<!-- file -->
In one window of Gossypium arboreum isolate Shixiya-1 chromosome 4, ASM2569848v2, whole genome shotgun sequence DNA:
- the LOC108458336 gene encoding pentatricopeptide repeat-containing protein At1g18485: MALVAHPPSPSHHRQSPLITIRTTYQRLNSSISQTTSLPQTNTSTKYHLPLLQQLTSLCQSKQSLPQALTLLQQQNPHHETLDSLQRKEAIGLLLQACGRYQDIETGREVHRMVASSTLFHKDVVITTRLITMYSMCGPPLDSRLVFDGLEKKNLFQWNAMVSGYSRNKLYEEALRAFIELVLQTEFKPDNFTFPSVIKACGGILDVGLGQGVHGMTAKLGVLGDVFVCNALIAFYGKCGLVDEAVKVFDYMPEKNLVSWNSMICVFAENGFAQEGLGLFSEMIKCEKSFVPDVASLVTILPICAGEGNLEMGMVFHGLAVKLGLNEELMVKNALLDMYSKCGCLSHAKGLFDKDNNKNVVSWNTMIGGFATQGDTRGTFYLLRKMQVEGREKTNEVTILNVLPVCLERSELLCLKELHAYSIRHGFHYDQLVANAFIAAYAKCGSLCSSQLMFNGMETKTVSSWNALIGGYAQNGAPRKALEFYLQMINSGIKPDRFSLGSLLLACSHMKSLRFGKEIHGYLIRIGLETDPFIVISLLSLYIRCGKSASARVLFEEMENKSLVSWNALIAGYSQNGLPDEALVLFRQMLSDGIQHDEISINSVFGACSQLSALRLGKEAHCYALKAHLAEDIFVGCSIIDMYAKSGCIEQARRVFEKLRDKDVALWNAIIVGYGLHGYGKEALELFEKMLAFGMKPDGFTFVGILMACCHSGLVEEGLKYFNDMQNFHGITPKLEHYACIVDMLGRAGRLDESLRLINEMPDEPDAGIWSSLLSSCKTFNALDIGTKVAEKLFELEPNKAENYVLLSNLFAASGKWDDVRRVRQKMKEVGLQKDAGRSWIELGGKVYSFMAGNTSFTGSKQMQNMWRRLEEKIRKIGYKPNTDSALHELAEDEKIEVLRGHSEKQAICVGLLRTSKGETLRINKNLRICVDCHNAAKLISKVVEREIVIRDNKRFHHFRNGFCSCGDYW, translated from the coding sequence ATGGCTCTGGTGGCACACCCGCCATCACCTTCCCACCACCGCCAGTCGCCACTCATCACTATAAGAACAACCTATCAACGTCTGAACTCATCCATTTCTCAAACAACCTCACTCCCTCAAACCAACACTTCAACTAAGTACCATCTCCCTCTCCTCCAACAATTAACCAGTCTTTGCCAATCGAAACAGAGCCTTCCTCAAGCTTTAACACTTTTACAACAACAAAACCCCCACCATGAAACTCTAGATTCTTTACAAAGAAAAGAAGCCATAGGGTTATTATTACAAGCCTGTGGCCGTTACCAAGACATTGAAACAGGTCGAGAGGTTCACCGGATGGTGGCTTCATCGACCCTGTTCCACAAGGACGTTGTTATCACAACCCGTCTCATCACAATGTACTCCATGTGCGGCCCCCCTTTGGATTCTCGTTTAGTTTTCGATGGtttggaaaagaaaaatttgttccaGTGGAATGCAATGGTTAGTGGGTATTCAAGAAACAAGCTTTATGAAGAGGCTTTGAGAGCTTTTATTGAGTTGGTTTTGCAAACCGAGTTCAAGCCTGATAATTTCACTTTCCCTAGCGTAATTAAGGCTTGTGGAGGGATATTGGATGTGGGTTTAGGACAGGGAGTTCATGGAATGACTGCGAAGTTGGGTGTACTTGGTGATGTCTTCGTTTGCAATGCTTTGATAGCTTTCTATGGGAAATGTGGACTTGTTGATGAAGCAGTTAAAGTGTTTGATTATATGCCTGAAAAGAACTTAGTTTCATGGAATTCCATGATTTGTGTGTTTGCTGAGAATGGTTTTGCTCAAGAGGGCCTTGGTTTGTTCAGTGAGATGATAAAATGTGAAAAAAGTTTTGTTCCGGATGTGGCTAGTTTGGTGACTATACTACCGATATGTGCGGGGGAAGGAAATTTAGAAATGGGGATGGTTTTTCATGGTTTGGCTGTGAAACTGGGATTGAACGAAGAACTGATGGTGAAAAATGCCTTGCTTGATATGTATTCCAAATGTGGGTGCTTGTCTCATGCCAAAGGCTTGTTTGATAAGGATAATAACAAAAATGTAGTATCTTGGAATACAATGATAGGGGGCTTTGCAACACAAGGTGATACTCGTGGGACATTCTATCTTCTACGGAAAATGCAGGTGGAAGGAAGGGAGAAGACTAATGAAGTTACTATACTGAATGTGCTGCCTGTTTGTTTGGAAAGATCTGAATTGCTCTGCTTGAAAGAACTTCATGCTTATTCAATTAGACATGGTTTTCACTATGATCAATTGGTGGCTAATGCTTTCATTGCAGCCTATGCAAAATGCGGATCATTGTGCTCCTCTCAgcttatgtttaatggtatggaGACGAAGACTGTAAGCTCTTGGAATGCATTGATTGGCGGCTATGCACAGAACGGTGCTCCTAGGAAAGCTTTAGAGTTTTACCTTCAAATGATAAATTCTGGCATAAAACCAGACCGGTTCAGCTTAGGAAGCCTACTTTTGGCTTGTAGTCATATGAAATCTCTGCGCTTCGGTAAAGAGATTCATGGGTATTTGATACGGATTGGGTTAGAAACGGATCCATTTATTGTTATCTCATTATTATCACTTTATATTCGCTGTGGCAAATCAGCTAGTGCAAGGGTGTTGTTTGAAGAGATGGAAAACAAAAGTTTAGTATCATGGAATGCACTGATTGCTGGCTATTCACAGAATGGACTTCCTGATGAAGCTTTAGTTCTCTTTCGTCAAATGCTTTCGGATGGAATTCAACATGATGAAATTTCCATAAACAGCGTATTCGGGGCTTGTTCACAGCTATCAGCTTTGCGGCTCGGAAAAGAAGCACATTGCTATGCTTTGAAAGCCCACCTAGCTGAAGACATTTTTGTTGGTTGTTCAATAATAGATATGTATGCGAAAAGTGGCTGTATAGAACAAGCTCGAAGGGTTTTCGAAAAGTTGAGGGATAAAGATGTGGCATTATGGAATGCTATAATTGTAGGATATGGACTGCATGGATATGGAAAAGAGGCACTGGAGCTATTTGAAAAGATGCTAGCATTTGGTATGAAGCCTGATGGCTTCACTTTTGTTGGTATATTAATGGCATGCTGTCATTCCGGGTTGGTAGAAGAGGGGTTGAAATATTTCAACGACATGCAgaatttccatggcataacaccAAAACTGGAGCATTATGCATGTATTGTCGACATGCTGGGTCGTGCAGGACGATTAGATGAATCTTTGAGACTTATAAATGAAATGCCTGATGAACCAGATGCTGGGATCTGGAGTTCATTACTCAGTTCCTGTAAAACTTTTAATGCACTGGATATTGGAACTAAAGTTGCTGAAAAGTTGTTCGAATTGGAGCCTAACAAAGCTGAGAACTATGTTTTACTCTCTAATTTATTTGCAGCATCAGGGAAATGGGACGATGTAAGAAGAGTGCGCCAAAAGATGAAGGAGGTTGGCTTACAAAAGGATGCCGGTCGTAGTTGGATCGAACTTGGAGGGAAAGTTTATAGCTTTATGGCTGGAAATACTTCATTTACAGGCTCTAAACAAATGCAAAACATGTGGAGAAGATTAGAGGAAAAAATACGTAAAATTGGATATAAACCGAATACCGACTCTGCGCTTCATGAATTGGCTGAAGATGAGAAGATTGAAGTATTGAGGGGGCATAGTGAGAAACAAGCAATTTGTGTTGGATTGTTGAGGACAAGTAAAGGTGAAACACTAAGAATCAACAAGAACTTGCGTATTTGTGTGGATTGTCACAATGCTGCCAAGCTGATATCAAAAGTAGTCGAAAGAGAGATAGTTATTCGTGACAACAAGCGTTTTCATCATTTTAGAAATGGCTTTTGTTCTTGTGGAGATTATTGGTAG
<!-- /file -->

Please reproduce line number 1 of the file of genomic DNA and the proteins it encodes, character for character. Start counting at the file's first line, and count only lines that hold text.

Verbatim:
In one window of Gossypium arboreum isolate Shixiya-1 chromosome 4, ASM2569848v2, whole genome shotgun sequence DNA: